Incentives can be used to encourage employees to participate in biometric screenings, health risk assessments, wellness coaching and participate in company sponsored challenges and contests. “If done correctly, a wellness program and wellness incentive program demonstrates that the company values them and is willing to work with them to improve their health. It can have a positive effect on morale and employee satisfaction, which is linked to customer satisfaction. If employees are engaged and satisfied, they take better care of their customers. People want to work for companies that are interested in their health.” This is from David Peer of Hinda Incentives in Chicago.

There are several important facts to remember when designing an incentive program:

  • Incentive programs designed to lower claim costs should use incentives that will change behavior.
  • Use specific incentives to focus on specific behaviors.
  • Stage your rewards for the entire process. Incentives must be ongoing to stimulate engagement.
  • Incentives should be used to get employees to participate in the program initially; but then incentives should shift to reflect improvement in health.
  • Incentives should be of a broad spectrum, as individuals are motivated by rewards that are meaningful to them. Premium discounts are the most popular incentive we see. Gift cards and point-based catalogs have wide appeal, as well.

The other key component in keeping up the momentum is Wellness Coaching. Ongoing calls from the Wellness Coach will let the participants know that there is always someone advocating for them. It keeps them “on track” and provides accountability. Most importantly, if incentives are tied to behavior changes, the Wellness Coach can assist with setting achievable goals. The Wellness Coach can also help the employees overcome barriers to evolving to a healthier lifestyle.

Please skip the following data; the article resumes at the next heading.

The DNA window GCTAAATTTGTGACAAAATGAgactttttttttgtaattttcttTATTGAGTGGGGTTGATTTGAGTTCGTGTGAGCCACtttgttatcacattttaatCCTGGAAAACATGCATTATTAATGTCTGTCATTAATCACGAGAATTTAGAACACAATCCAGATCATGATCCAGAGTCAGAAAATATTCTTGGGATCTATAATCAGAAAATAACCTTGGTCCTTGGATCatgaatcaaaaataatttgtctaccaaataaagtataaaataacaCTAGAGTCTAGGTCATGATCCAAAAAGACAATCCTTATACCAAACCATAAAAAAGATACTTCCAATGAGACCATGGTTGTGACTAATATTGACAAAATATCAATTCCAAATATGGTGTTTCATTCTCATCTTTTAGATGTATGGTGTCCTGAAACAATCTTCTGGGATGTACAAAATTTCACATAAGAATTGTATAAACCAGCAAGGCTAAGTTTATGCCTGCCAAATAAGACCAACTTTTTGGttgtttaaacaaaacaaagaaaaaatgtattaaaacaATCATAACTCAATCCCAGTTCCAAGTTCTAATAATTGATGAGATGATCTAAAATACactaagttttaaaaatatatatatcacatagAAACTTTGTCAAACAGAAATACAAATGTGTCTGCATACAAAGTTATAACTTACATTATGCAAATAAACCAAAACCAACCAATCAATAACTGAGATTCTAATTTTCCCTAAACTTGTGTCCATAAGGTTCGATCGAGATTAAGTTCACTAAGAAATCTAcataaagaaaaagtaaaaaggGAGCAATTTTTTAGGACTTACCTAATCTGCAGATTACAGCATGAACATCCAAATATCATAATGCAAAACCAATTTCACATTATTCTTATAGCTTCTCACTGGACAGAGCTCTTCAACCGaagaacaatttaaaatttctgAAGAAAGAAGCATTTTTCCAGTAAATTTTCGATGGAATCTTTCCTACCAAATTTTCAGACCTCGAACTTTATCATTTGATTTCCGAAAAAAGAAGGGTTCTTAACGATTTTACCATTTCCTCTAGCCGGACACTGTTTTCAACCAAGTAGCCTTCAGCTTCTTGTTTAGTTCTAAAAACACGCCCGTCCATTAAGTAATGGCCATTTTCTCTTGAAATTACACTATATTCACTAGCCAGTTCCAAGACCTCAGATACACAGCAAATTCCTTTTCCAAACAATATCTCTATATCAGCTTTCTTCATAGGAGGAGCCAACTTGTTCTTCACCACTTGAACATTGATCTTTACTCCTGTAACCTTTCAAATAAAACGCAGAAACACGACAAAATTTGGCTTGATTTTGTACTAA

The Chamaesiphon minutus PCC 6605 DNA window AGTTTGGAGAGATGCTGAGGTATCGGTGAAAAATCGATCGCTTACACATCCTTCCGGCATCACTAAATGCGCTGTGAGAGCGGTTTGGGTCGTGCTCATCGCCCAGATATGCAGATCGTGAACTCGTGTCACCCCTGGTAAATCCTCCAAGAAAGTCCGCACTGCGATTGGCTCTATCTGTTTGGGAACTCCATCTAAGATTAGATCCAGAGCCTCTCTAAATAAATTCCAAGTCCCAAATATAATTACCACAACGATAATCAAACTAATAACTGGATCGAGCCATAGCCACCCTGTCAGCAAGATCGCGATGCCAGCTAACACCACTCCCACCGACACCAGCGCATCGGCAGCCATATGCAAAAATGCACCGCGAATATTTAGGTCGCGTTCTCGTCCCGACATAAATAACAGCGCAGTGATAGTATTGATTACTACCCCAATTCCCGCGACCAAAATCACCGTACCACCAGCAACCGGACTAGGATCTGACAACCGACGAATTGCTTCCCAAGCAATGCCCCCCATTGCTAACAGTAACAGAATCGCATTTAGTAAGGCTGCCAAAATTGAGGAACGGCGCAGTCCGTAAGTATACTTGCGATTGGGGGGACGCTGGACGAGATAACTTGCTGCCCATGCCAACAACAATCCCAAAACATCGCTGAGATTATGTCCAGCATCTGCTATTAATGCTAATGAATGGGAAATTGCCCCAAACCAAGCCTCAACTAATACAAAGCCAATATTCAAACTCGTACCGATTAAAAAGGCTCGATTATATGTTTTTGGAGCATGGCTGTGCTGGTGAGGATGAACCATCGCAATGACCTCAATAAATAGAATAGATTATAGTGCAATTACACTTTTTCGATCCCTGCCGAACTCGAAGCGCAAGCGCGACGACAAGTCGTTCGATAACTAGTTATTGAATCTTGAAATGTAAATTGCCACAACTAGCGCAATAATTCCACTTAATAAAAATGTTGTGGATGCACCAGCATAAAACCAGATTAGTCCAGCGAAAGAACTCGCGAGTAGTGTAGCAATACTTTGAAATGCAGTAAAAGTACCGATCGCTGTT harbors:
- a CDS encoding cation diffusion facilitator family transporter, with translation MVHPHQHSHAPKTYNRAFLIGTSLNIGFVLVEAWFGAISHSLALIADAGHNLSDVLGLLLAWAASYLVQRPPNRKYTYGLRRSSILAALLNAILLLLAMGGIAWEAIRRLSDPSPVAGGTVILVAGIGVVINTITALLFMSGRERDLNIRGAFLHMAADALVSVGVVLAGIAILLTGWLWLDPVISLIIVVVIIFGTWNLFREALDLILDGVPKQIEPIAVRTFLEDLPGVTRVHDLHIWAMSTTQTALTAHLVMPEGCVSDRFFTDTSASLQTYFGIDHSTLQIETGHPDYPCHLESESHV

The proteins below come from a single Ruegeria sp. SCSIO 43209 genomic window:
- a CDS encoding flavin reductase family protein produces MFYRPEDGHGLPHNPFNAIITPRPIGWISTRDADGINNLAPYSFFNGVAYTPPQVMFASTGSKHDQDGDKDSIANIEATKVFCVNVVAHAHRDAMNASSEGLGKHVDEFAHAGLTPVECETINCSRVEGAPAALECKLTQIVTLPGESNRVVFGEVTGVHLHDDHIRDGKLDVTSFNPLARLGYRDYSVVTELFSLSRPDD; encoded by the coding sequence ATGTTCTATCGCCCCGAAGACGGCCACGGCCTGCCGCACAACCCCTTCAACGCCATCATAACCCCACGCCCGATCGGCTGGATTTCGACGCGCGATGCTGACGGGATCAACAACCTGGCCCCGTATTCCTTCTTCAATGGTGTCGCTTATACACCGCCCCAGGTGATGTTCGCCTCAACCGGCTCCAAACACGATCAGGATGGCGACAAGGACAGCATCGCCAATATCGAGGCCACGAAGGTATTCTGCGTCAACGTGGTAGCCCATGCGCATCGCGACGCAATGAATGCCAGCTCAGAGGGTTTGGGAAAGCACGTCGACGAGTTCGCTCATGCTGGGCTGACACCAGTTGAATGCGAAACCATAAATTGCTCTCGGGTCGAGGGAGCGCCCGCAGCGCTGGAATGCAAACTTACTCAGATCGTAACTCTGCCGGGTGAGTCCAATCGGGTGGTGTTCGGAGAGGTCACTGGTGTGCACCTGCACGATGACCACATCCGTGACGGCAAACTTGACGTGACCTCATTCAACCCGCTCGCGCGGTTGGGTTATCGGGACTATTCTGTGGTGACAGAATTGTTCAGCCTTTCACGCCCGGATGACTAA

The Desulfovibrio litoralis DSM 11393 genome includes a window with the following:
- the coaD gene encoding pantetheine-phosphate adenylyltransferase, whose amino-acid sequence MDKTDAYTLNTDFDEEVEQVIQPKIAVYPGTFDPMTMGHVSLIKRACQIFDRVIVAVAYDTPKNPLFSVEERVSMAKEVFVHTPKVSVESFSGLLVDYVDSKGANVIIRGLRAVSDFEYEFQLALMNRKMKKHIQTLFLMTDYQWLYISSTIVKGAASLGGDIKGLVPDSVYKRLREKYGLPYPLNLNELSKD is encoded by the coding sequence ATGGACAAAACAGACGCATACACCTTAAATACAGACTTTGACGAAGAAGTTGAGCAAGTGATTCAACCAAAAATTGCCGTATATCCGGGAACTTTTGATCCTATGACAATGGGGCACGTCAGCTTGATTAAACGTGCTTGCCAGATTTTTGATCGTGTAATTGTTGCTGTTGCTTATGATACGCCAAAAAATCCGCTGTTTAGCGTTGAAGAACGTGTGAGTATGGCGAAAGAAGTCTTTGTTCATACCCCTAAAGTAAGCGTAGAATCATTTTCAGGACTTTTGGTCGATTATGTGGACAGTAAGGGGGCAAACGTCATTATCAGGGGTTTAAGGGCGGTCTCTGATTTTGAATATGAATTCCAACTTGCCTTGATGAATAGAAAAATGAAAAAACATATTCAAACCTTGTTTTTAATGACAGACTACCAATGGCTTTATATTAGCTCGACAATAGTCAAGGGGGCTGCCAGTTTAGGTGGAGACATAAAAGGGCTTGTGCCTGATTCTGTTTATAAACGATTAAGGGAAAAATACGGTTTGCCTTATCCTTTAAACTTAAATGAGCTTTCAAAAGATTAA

The ultimate goal of any corporate wellness program is to reduce health care spending and lower claim costs. The bigger picture is creating a healthier employee population.

Remember the old adage “do on to others, as you would like them to do on to you.” In this case, you can’t sponsor and advocate for a wellness program if you (Manager) are not doing it yourself! “Follow the leader “really applies when striving for a healthier employee population.

About the Author

Karen L. AndalmanKaren L. Andalman C.W.C. is the President and Founder of WellChoice, Inc., established in 1992, a leader in Corporate Wellness Coaching, Risk Management and Wellness Incentive Programs, Biometric Screening Events, Tobacco Cessation Programs, Disease Management, On-Site/Near-Site Clinic Wellness Programs, Case Management  and Utilization Management  Programs.